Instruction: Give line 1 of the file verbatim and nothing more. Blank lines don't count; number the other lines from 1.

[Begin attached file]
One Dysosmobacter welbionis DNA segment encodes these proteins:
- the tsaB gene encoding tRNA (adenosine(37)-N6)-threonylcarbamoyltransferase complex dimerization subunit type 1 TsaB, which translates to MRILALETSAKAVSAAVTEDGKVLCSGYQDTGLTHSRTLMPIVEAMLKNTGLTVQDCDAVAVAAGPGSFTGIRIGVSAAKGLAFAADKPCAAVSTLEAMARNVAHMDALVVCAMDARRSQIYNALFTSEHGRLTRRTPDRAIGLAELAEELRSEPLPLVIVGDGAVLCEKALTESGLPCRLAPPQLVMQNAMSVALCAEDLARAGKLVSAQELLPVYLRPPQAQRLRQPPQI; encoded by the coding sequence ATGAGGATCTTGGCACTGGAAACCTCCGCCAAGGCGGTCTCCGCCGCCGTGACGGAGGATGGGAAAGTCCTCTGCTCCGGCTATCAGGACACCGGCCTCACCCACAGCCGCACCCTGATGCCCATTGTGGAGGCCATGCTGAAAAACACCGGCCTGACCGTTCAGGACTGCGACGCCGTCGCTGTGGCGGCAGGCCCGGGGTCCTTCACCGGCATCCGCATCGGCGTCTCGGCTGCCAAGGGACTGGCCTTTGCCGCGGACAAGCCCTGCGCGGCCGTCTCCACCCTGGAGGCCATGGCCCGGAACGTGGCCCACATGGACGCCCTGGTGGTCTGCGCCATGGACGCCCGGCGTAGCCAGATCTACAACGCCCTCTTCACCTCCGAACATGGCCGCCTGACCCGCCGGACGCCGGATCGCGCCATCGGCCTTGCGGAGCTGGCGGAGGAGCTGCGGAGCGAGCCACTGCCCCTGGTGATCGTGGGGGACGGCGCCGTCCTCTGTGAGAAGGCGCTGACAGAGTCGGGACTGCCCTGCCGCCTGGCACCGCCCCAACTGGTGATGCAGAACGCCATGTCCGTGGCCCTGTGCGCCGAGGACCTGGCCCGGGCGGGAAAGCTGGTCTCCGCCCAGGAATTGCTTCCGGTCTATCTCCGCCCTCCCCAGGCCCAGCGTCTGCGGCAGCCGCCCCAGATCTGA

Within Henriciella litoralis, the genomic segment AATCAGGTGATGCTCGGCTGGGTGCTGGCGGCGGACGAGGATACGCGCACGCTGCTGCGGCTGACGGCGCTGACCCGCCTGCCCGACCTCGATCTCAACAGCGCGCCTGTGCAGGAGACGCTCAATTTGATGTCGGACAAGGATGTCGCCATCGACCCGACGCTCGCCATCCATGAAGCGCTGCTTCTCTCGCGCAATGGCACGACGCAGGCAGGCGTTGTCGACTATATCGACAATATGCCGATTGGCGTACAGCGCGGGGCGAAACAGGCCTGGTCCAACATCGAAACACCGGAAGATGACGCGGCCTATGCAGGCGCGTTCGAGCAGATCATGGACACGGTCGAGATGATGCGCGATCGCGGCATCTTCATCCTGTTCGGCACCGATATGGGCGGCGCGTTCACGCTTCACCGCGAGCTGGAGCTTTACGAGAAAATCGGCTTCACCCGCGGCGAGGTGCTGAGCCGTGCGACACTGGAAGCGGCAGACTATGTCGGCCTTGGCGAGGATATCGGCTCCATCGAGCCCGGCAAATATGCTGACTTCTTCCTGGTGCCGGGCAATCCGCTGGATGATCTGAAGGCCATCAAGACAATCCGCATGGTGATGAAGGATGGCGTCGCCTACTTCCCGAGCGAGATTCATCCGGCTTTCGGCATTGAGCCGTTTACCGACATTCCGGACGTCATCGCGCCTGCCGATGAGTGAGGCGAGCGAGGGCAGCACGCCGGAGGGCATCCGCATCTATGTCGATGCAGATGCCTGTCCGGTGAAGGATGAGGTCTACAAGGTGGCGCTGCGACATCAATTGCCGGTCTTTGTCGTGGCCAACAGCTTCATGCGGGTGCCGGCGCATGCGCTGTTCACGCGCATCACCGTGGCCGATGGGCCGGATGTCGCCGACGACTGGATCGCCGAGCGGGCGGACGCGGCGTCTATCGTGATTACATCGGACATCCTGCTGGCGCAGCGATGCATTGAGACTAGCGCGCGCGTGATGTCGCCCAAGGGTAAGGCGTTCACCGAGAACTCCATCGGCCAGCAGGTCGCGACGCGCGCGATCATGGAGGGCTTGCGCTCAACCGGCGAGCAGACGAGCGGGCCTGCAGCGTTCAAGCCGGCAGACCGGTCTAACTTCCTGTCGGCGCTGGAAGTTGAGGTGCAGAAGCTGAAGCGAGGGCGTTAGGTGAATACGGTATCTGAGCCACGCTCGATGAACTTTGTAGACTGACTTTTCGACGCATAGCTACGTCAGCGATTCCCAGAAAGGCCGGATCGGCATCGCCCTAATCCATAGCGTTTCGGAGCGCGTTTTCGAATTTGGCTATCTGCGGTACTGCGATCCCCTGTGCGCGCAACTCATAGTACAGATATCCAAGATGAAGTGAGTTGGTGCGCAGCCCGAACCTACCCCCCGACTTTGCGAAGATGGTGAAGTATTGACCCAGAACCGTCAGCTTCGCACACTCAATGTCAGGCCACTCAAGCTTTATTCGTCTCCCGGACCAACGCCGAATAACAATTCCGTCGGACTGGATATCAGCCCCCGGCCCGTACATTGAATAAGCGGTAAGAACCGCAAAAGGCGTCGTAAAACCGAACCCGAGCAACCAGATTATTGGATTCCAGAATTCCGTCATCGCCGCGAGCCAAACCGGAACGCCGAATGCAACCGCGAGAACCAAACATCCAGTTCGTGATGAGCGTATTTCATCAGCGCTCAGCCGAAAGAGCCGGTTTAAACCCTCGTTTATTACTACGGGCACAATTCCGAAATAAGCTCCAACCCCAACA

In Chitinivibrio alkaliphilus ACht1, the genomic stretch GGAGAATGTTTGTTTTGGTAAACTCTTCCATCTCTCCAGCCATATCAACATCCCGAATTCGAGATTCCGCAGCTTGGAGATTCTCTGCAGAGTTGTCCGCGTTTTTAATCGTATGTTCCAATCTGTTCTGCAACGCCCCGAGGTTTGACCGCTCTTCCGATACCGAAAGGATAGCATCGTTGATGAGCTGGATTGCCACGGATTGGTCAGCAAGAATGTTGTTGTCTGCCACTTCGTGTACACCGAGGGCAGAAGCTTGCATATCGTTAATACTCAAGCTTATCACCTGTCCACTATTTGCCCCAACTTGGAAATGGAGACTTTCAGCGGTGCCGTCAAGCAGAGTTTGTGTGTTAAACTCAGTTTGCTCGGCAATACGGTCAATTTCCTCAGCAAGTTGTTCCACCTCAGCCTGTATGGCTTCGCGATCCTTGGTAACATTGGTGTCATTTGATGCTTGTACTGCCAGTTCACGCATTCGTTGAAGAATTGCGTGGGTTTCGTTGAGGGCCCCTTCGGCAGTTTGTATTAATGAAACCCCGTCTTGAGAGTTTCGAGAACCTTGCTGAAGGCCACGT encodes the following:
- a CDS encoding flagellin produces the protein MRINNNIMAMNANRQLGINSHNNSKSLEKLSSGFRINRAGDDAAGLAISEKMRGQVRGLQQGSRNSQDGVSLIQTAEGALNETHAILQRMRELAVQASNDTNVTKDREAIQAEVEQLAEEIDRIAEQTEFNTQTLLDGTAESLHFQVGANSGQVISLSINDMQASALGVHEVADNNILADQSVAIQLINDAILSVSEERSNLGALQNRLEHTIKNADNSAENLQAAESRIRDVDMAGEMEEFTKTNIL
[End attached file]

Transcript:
One Dysosmobacter welbionis DNA segment encodes these proteins: